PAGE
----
Each system used two 512MB DIMMs and were both running in dual-channel mode.  The AMD system featured two DDR400 DIMMs running at 2-2-2-5 with a 1T command rate.  The Intel system featured two DDR2-667 DIMMs which actually ran at 5-5-5-15 timings during our tests, not the 4-4-4-15 timings we originally thought (we have since re-ran those numbers which you will see later). 

Intel also made it a point to mention that by the time Conroe ships DDR2-800 will be the memory of choice, however dual channel DDR2-667 already offers more memory bandwidth than Conroe’s 1066MHz FSB can use so the fact is meaningless. 

The AMD system utilized a DFI LANPARTY UT RDX200 motherboard, based on ATI’s RD480 chipset.  Intel claimed that the RD580 chipset was not readily available over 2 weeks ago when the parts for this system were purchased, and thus RD480 was the platform of choice to use with a pair of X1900s in CrossFire.  The Intel system used Intel’s currently shipping BadAxe 975X based motherboard.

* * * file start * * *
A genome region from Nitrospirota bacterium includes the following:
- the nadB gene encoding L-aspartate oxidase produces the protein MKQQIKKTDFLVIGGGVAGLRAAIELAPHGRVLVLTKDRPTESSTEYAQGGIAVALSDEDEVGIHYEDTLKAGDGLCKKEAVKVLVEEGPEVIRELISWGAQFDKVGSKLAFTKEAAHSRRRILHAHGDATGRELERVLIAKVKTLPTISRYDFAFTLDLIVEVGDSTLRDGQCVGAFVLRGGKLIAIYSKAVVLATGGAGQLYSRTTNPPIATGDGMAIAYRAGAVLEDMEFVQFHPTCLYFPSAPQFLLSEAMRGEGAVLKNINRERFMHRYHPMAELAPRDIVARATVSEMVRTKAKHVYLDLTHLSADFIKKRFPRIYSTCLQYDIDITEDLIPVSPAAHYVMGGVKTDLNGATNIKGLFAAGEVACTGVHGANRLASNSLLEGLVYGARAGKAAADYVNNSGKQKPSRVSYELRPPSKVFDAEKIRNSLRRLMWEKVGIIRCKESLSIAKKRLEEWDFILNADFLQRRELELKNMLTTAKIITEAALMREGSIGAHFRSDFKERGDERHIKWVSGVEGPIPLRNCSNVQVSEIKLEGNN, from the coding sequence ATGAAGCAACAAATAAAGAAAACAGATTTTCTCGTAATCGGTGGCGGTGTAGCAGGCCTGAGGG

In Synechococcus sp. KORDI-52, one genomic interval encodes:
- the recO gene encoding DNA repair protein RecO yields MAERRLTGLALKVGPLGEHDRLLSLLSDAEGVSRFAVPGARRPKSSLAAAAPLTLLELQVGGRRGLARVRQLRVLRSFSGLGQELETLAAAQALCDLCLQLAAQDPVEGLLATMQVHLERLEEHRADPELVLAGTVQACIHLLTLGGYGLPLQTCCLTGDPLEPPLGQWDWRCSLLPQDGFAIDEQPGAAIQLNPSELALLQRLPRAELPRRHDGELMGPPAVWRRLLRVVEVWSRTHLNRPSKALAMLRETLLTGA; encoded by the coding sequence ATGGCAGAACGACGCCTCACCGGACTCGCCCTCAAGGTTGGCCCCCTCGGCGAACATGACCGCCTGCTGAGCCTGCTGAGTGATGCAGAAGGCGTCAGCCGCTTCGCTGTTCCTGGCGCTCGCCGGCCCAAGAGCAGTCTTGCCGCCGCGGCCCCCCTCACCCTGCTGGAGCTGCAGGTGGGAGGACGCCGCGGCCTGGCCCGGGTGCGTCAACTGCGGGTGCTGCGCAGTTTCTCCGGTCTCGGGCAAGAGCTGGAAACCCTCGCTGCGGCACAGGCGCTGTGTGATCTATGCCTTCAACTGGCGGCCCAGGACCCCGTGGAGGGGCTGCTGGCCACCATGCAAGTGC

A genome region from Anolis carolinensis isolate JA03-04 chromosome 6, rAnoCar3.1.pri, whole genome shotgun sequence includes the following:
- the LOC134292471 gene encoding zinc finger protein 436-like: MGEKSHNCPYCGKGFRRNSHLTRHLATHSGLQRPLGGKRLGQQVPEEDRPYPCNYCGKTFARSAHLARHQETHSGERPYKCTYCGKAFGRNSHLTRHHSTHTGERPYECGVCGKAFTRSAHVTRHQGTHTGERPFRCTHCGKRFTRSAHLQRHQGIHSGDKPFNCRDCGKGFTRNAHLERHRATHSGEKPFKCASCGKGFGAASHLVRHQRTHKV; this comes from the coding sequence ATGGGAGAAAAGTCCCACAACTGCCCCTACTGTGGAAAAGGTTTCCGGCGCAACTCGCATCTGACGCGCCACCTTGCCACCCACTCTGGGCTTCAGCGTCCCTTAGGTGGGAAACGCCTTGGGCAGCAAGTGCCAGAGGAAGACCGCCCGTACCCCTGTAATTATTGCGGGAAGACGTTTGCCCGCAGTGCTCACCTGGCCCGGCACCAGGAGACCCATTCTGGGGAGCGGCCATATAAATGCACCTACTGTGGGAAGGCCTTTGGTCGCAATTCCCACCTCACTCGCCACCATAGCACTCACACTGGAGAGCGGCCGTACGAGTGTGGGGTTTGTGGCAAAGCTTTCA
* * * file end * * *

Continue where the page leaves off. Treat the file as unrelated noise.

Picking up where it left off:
Each system also used a pair of Radeon X1900 XT graphics cards in CrossFire mode, the drivers and settings were identical across both machines. 

We tested on two Hyundai LCD monitors, each with a maximum resolution of 1280 x 1024. 

Cool’n’Quiet was disabled on the Athlon 64 FX-60 system.  The FX-60 was overclocked to 2.8GHz at a 1.5V core voltage using a 14.0x multiplier, everything else remained at their defaults. 

AMD Athlon 64 FX-60 @ 2.8GHz
Intel Conroe E6700 @ 2.66GHz
Intel D975XBX "BadAxe"
Intel 975X